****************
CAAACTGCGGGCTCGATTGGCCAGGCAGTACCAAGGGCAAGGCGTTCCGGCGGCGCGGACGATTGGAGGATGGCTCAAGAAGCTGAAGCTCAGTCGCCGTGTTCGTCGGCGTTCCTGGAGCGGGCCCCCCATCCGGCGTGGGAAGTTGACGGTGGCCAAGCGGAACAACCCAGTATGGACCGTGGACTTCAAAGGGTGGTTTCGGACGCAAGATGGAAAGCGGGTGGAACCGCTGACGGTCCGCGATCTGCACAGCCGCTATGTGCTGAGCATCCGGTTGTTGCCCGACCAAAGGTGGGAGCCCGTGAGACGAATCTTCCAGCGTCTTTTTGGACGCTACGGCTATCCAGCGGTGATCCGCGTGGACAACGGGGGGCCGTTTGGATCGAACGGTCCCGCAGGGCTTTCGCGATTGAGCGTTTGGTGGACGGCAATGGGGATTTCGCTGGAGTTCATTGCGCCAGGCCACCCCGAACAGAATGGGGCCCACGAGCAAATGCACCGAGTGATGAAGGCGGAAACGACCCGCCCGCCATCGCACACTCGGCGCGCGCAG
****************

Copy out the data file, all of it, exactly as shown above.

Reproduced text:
CAAACTGCGGGCTCGATTGGCCAGGCAGTACCAAGGGCAAGGCGTTCCGGCGGCGCGGACGATTGGAGGATGGCTCAAGAAGCTGAAGCTCAGTCGCCGTGTTCGTCGGCGTTCCTGGAGCGGGCCCCCCATCCGGCGTGGGAAGTTGACGGTGGCCAAGCGGAACAACCCAGTATGGACCGTGGACTTCAAAGGGTGGTTTCGGACGCAAGATGGAAAGCGGGTGGAACCGCTGACGGTCCGCGATCTGCACAGCCGCTATGTGCTGAGCATCCGGTTGTTGCCCGACCAAAGGTGGGAGCCCGTGAGACGAATCTTCCAGCGTCTTTTTGGACGCTACGGCTATCCAGCGGTGATCCGCGTGGACAACGGGGGGCCGTTTGGATCGAACGGTCCCGCAGGGCTTTCGCGATTGAGCGTTTGGTGGACGGCAATGGGGATTTCGCTGGAGTTCATTGCGCCAGGCCACCCCGAACAGAATGGGGCCCACGAGCAAATGCACCGAGTGATGAAGGCGGAAACGACCCGCCCGCCATCGCACACTCGGCGCGCGCAG